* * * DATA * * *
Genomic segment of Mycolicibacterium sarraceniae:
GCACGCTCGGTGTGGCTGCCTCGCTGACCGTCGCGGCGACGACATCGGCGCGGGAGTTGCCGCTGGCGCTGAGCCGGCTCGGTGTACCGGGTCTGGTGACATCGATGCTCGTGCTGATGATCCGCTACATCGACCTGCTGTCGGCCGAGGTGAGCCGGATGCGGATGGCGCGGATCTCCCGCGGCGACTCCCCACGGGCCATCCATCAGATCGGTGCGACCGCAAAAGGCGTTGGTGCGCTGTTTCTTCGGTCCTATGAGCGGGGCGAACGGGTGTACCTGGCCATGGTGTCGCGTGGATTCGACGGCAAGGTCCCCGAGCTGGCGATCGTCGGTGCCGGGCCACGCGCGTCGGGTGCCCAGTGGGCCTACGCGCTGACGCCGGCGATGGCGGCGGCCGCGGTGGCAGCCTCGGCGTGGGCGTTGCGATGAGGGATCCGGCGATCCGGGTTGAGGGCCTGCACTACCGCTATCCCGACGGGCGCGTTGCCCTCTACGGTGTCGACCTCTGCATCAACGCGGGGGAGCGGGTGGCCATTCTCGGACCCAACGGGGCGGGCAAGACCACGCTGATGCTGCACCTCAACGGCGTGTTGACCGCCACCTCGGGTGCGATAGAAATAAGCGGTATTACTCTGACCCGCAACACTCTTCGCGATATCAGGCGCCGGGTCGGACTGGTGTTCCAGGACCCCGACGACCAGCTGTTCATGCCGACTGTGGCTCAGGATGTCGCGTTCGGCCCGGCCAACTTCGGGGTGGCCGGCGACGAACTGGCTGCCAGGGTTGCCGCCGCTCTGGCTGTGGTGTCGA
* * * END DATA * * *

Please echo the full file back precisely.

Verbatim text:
Genomic segment of Mycolicibacterium sarraceniae:
GCACGCTCGGTGTGGCTGCCTCGCTGACCGTCGCGGCGACGACATCGGCGCGGGAGTTGCCGCTGGCGCTGAGCCGGCTCGGTGTACCGGGTCTGGTGACATCGATGCTCGTGCTGATGATCCGCTACATCGACCTGCTGTCGGCCGAGGTGAGCCGGATGCGGATGGCGCGGATCTCCCGCGGCGACTCCCCACGGGCCATCCATCAGATCGGTGCGACCGCAAAAGGCGTTGGTGCGCTGTTTCTTCGGTCCTATGAGCGGGGCGAACGGGTGTACCTGGCCATGGTGTCGCGTGGATTCGACGGCAAGGTCCCCGAGCTGGCGATCGTCGGTGCCGGGCCACGCGCGTCGGGTGCCCAGTGGGCCTACGCGCTGACGCCGGCGATGGCGGCGGCCGCGGTGGCAGCCTCGGCGTGGGCGTTGCGATGAGGGATCCGGCGATCCGGGTTGAGGGCCTGCACTACCGCTATCCCGACGGGCGCGTTGCCCTCTACGGTGTCGACCTCTGCATCAACGCGGGGGAGCGGGTGGCCATTCTCGGACCCAACGGGGCGGGCAAGACCACGCTGATGCTGCACCTCAACGGCGTGTTGACCGCCACCTCGGGTGCGATAGAAATAAGCGGTATTACTCTGACCCGCAACACTCTTCGCGATATCAGGCGCCGGGTCGGACTGGTGTTCCAGGACCCCGACGACCAGCTGTTCATGCCGACTGTGGCTCAGGATGTCGCGTTCGGCCCGGCCAACTTCGGGGTGGCCGGCGACGAACTGGCTGCCAGGGTTGCCGCCGCTCTGGCTGTGGTGTCGA